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Human T-cell leukemia virus type 2 (HTLV-2) Rex is a transacting regulatory protein required for efficient cytoplasmic expression of the unspliced and incompletely spliced viral mRNA transcripts encoding the structural and enzymatic proteins. Previously, it was demonstrated that phosphorylation of Rex-2, predominantly on serine residues, is correlated with an altered conformation, as observed by a gel mobility shift and the detection of two related protein species (p24Rex and p26Rex). Rex-2 phosphorylation is required for specific binding to its viral-mRNA target sequence and inhibition of mRNA splicing and may be linked to subcellular compartmentalization. Thus, the phosphorylation-induced structural state of Rex in the infected cell may be a switch that determines whether HTLV exists in a latent or productive state. We conducted a phosphoryl and functional mapping of both structural forms of mammalian-cell-expressed Rex 2 using affinity purification, liquid chromatography-tandem mass spectrometry, and site-directed substitutional mutational analysis. We identified two phosphorylation sites in p24Rex at Ser-117 and Thr-164. We also identified six phosphorylation sites in p26Rex at Thr-19, Ser-117, Ser-125, Ser-151, Ser-153, and Thr-164. We evaluated the functional significance of these phosphorylation events and found that phosphorylation on Thr-164, Ser-151, and Ser-153 is critical for Rex-2 function in vivo and that phosphorylation of Ser-151 is correlated with nuclear/nucleolar subcellular localization. Overall, this work is the first to completely map the phosphorylation sites in Rex-2 and provides important insight into the phosphorylation continuum that tightly regulates Rex-2 structure, cellular localization, and function.
Human T-cell leukemia virus types 1 and 2 (HTLV-1 and HTLV-2) are closely related complex retroviruses that have the ability to transform primary human T cells in culture and are associated with leukemia and a variety of human diseases (57). HTLV-1 is causally associated with adult T-cell leukemia, an aggressive CD4+ T-cell malignancy, and a chronic neurodegenerative disorder, HTLV-associated myelopathy/tropical spastic paraparesis (14, 50). Disease association with HTLV-2 is less clear, with only a few cases of leukemia and neurological diseases reported (20, 39, 40). The difference in pathogenesis between the two related viruses has yet to be elucidated but likely results from the activities of the regulatory and accessory proteins, as well as their distinct Env cell surface molecule interaction profiles (11, 22, 23, 53).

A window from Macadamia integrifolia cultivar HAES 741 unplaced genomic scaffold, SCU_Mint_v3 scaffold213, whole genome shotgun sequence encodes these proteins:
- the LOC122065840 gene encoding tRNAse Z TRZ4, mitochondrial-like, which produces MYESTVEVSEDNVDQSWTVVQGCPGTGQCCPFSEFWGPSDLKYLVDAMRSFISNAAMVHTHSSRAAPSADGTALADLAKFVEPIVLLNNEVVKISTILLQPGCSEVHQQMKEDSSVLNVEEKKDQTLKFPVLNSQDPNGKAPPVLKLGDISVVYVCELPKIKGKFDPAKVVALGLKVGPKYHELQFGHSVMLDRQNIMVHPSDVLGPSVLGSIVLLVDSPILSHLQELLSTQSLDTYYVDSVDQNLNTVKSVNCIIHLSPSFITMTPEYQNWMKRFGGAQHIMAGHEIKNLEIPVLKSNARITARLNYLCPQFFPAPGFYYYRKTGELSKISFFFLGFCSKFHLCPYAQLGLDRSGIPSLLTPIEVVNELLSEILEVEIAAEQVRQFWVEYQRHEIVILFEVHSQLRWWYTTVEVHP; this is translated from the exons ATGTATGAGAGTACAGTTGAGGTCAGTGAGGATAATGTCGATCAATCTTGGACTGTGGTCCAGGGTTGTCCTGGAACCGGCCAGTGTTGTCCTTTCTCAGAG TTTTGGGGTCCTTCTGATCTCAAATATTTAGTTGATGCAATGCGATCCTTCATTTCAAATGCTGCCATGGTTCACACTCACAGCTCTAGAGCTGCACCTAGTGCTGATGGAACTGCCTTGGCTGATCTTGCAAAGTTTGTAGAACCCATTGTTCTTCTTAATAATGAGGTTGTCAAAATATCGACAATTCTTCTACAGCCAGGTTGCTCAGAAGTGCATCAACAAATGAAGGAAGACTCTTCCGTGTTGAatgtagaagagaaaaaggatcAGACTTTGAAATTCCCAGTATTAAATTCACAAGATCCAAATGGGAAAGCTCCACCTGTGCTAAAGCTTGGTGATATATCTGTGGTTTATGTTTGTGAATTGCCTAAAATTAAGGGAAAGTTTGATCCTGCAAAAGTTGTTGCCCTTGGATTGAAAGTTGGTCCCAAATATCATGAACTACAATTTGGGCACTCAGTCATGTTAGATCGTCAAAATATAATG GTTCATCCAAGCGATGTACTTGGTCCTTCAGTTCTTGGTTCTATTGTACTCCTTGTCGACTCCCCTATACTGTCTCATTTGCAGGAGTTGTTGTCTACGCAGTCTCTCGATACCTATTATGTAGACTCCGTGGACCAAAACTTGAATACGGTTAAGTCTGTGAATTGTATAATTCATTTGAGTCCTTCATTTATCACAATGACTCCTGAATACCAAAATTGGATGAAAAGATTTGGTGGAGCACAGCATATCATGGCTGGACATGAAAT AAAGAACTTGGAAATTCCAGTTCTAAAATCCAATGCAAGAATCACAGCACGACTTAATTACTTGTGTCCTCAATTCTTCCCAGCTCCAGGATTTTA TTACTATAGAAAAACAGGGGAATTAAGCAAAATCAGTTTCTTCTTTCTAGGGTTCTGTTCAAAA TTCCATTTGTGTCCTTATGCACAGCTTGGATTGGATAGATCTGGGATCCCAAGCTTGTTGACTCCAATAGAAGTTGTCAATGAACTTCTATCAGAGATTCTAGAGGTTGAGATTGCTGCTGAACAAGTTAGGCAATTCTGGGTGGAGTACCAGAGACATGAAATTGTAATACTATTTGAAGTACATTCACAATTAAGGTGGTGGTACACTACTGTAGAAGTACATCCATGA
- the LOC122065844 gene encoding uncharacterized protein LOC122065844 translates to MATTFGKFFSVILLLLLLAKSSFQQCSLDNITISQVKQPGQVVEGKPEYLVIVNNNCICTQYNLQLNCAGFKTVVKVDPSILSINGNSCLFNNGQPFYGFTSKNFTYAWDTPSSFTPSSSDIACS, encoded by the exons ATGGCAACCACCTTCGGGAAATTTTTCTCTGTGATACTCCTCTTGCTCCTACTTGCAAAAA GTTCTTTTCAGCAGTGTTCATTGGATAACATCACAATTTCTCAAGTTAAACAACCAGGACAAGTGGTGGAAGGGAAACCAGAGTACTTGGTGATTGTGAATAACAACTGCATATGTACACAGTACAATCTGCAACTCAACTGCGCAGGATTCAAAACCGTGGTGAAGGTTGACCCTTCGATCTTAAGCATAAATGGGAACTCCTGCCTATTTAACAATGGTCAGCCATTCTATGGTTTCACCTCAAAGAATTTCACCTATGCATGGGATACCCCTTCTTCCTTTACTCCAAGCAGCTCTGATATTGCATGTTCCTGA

In addition to the archetypal structural and enzymatic retroviral genes gag, pol, and env, HTLV carries two trans-regulatory genes, tax and rex, which are essential for efficient viral replication/transformation, as well as several accessory genes important for viral infection and persistence in vivo (27). The viral oncoprotein Tax acts to trans-activate transcription from the viral long terminal repeat (7, 10) and modulates the transcription/functions of numerous cellular genes involved in cell growth, cell cycle control, DNA repair, and cell differentiation (6, 30, 35, 36, 43). The pleiotropic affects of Tax on these numerous cellular processes are critical for its ability to induce cellular transformation and oncogenesis (11, 13, 38, 41).
HTLV Rex is a positive trans-acting regulator of viral replication. Rex is a nuclear-localizing and shuttling phosphoprotein that acts posttranscriptionally by binding and selectively exporting the unspliced and incompletely spliced viral mRNAs from the nucleus to the cytoplasm, thus controlling the expression of the viral gene products that are essential for viral progeny production (19, 26). Therefore, it has been proposed that Rex is critical for the transition from the early, latent phase to the late, productive phase of HTLV infection. Rex binds viral mRNAs via a cis-acting viral RNA structure termed the Rex response element (RxRE) located in the R region of the viral long terminal repeat (3, 33, 48). Previous analysis of HTLV-1 Rex (Rex-1), HTLV-2 Rex (Rex-2), and their RxREs revealed structural homologies and showed that they are functionally interchangeable (55, 56). Rex mutational analysis has defined several domains that are critical for its functions, including an arginine-rich N-terminal sequence that functions as an RNA binding domain (RBD), which also overlaps with a nuclear localization signal, a leucine-rich central core activation domain that contains a nuclear export signal, and two flanking Rex-Rex multimerization domains (4, 5, 18, 21, 32, 34, 37, 45, 51). More recently, it has been reported that Rex-2 contains a novel C-terminal inhibitory/stability functional domain that is positively regulated through phosphorylation (31, 32, 54).